The Past

Harry Frank Guggenheim purchased 16,000 acres in the Charleston Lowcountry – including Daniel Island and Cainhoy Plantation – in the 1930s and 1940s. The property was maintained under his careful land stewardship for hunting, farming, timbering, cattle ranching and most importantly, for family gatherings.

Over 20 years ago, the Cainhoy Peninsula (and the Plantation property) was annexed into the City of Charleston as an integral part of the city’s growth plan. The peninsula is a key connection – tying Mount Pleasant and Charleston together.

past1

The Present

Cainhoy Plantation is on the Cainhoy Peninsula, immediately adjacent to Daniel Island (also originally part of the Guggenheim ownership.) The same development team responsible for Daniel Island - the DI Development Company - is now leading the vision and development of the new community that will be created on the plantation property.

An estimated $250 million in infrastructure funding by the city, county, state and federal governments is already underway or completed to support growth on the peninsula and surrounding areas. This includes schools, roads, bridges, sewer and water.

The Philip Simmons Elementary and Middle School opened its doors to students August 2016. The much-anticipated Philip Simmons high school opens August 2017.

Over the past several years, an innovative, conservation-minded plan has been developed for the property that is based on studies of wetlands and the ecological, historical and cultural assets of the area. They have engaged wildlife and habitat consultants and also worked cooperatively with the conservation community to create innovative mitigation plans that incorporate natural resources into the community.

present3
vision

The Vision

The natural environment of Cainhoy provides the framework of the development plan. This property will become a link within Charleston’s regional greenbelt as well as a community of neighborhoods, schools, retail and recreation. This new important part of the City of Charleston will “celebrate” the outdoors and encourages its enjoyment via innovative nature trails and bikeways that connect people to rivers, creeks, parks, ecosystems and the land’s rich history.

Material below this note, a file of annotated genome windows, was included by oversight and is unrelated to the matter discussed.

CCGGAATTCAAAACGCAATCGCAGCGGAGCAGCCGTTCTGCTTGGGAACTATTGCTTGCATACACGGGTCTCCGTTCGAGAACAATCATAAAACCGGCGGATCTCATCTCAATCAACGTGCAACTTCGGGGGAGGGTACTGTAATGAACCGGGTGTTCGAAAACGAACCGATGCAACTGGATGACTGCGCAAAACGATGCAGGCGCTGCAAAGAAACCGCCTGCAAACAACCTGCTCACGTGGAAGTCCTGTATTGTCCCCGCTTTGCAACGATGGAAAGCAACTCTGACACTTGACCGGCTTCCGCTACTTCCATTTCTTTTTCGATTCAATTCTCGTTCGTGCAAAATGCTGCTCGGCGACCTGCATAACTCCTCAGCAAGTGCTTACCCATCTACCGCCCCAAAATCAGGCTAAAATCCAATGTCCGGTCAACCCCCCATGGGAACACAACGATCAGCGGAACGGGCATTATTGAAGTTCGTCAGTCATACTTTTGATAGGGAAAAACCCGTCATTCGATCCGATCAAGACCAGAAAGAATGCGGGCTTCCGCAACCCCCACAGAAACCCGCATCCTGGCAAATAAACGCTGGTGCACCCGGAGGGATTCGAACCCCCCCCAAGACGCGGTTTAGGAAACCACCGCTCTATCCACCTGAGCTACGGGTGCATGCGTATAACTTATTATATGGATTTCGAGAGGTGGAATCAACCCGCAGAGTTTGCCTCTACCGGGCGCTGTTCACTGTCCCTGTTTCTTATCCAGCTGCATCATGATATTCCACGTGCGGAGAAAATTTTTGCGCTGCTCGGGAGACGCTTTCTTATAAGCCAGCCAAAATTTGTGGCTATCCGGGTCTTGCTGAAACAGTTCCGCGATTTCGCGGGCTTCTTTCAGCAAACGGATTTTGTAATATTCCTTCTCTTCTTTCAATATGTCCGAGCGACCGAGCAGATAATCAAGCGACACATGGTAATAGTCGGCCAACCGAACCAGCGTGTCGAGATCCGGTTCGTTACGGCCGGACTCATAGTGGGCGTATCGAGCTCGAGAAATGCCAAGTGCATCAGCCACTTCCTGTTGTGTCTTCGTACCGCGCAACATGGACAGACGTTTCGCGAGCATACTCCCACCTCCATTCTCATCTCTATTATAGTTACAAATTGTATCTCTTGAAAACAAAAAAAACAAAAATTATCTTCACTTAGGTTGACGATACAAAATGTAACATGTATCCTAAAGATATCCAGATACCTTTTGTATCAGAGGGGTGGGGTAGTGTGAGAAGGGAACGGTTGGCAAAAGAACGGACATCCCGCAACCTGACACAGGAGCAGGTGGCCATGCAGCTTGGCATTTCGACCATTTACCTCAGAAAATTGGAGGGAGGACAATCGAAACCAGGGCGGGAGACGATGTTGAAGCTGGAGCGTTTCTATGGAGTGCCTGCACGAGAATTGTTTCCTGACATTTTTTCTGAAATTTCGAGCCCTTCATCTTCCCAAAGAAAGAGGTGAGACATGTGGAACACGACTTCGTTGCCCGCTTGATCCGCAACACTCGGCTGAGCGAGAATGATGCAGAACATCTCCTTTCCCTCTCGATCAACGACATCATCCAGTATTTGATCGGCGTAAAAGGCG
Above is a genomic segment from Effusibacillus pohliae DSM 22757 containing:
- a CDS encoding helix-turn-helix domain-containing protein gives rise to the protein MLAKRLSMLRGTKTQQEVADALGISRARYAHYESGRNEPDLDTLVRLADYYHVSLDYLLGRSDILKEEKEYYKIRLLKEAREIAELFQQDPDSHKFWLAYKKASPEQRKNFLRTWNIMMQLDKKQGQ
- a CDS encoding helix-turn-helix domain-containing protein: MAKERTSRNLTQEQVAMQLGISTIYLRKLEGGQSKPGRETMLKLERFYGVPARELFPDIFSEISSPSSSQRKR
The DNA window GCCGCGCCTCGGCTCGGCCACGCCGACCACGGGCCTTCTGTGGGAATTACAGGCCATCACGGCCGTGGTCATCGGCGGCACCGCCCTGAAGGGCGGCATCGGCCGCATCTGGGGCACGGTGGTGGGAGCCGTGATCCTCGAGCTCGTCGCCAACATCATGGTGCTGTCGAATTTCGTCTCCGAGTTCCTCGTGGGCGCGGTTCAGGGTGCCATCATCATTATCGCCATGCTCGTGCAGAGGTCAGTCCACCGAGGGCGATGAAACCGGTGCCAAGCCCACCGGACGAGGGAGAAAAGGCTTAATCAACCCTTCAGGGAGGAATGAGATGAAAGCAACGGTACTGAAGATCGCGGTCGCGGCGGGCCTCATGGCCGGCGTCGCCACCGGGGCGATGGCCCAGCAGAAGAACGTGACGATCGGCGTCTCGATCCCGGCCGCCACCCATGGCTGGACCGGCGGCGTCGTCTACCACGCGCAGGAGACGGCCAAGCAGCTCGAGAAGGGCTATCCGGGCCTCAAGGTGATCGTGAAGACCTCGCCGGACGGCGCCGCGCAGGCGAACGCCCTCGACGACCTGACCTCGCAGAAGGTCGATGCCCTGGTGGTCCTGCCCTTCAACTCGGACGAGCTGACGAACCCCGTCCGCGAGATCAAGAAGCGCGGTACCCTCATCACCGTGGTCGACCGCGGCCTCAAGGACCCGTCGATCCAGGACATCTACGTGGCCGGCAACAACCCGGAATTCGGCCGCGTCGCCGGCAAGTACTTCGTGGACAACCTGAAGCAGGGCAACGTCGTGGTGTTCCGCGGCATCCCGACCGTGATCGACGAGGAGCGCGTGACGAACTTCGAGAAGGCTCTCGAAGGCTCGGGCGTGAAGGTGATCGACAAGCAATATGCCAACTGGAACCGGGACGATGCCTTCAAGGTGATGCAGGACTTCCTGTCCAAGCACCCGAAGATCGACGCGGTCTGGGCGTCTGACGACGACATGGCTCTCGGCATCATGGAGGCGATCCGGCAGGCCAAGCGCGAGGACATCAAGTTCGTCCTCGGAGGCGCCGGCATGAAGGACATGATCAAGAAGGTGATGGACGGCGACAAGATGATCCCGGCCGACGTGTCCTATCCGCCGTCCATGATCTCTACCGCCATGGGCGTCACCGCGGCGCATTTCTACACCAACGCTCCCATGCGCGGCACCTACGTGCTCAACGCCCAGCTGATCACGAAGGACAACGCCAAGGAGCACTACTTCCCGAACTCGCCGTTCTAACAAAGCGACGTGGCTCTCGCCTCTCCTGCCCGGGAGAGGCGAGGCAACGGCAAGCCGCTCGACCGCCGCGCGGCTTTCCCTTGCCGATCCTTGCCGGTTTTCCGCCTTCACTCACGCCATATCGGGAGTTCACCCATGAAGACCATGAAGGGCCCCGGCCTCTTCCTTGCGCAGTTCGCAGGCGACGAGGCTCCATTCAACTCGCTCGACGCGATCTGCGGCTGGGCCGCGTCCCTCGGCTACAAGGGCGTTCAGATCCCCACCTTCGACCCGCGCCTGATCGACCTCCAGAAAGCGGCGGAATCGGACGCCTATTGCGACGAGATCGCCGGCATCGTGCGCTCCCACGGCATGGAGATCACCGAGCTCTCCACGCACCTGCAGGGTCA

The Future

When the plan gets underway, over 50% of the property will remain undeveloped natural areas, including a 500+ acre perpetually-managed Nature Sanctuary. Wildlife corridors and buffers will maintain continuous links between the property and the Francis Marion National Forest and will provide an uninterrupted connection between estuarine systems.

The actively developed portion of the property will include 1,000 acres of usable open space, parks, trails, lakes and natural areas for residents and public enjoyment. While the property is approved for 18,000 homes, only half that number is anticipated to be built on the property over the course of several decades.

The surrounding community will be positively impacted, because the owners are vested in supporting governmental growth initiatives with Right-of-Way contributions to support the widening of Clements Ferry Road and to SCE&G to ensure that transmission lines will be underground. They have made land available to the Berkeley County School District for two public schools. And a major grocer, retail shops and medical providers will be coming to the peninsula where no equivalent exists today. This not only provides conveniences to the community, it also generates significant employment opportunities for the greater area.

Current planning calls for the first residential neighborhood, located near the schools, to be introduced in 2019.

Development News

SIGN UP TO RECEIVE UPDATES

If you’re interested in learning more as development plans progress, please send us your email address.
We will provide you with updates along the way.

© 2018  |  Cainhoy Plantation